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Buy-to-let landlords could face tighter borrowing rules

Buy-to-let landlords could soon find it harder to secure finance to acquire property following the news that buy-to-let mortgage lenders may face more stringent regulations when calculating mortgages for those investing in the private rented sector (PRS).

Given that buy-to-let lenders are not supervised by the Prudential Regulation Authority (PRA), the Financial Conduct Authority (FCA) is growing increasingly concerned that lending standards in the sector may not be up to scratch and may ‘compromise’ the integrity of Britain’s financial system.

The City watchdog is now drawing up plans to tighten its scrutiny of buy-to-let mortgage lending and has already written to companies for which it has sole regulatory responsibility to inform them that it is considering intervening in the growing PRS.

According to a letter sent to affected firms by Philip Salter, the FCA's director of retail lending, which was obtained by Sky News, the city watchdog’s review of the buy-to-let lending sector would include “considering to what extent poor BTL underwriting by firms solo-regulated by the FCA might compromise the advancement of our objectives - in particular our objective to protect and enhance the integrity of the UK financial system, as well as the potential for poor BTL lending to affect the fair treatment of customers with regulated products”.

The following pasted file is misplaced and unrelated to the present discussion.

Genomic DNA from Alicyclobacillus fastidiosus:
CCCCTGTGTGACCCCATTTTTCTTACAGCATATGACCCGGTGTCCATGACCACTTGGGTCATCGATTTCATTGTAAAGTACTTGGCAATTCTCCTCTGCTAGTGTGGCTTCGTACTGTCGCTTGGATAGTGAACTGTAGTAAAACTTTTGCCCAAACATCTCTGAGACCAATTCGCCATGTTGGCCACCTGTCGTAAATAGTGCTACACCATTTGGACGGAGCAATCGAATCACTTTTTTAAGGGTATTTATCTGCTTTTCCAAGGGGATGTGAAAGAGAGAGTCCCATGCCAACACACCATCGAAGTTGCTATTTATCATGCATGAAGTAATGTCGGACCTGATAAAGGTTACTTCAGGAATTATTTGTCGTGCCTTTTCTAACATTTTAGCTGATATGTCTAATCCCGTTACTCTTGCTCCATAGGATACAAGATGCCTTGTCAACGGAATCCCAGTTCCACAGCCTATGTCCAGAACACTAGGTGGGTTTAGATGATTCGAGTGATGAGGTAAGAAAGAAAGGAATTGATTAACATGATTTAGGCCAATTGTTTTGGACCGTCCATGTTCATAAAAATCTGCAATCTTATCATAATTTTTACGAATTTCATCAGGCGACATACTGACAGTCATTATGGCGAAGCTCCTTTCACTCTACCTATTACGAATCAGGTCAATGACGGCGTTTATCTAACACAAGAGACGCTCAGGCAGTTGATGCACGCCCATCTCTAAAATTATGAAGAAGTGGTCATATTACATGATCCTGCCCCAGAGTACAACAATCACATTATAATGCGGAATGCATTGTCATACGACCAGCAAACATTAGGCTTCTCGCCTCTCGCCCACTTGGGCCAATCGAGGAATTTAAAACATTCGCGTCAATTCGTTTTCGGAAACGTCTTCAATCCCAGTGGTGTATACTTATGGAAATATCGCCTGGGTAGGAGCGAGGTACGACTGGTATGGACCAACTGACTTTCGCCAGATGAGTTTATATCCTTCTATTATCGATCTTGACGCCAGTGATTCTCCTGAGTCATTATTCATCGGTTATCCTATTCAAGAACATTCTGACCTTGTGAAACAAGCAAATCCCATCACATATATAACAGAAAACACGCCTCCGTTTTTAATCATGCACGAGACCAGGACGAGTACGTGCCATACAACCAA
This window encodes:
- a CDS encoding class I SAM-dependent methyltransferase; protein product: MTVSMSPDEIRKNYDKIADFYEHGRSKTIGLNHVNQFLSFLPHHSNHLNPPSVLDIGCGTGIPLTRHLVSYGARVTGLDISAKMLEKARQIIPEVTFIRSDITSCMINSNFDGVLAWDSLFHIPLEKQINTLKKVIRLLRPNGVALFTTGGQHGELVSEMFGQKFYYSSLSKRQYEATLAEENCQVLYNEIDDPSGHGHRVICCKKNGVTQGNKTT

Earlier this year, the PRA, the banking regulator, published a consultation paper outlining plans for new affordability tests for borrowers, including a minimum ‘stressed’ interest rate of at least 5.5%.

The Bank of England estimates that banks are likely to extend their lending in the UK buy-to-let mortgage market, which is currently worth around £200bn annually, by about 20% a year over the next two years. 

  • Hans Retallick

    What world are these bankers living in? After 2021 any PRS landlords with any sort of mortgage is likely to be well on the way to bankruptcy unless the government decide to repeal the pernicious and totally unreasonable Section 24 of the Finance Act 2015/16 which will mean paying tax on income which doesn't exist. Anyone purchasing a property to rent with a mortgage currently must be mad, as this, coupled with the 3% excess stamp duty means that within a few years their business will be unviable. When are landlords and agents going to wake up to the fact that unless this act is repealed, we will all be out of business in 6 years? Currently, this only applies to personally owned properties, but how long will it be before this cash-starved government extends the same unreasonable regulation to Ltd companies who invest in property?

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    I see Landlord Mortgages are just about to launch Lend2Landlord that will seek out funders that are no subject to such rules.

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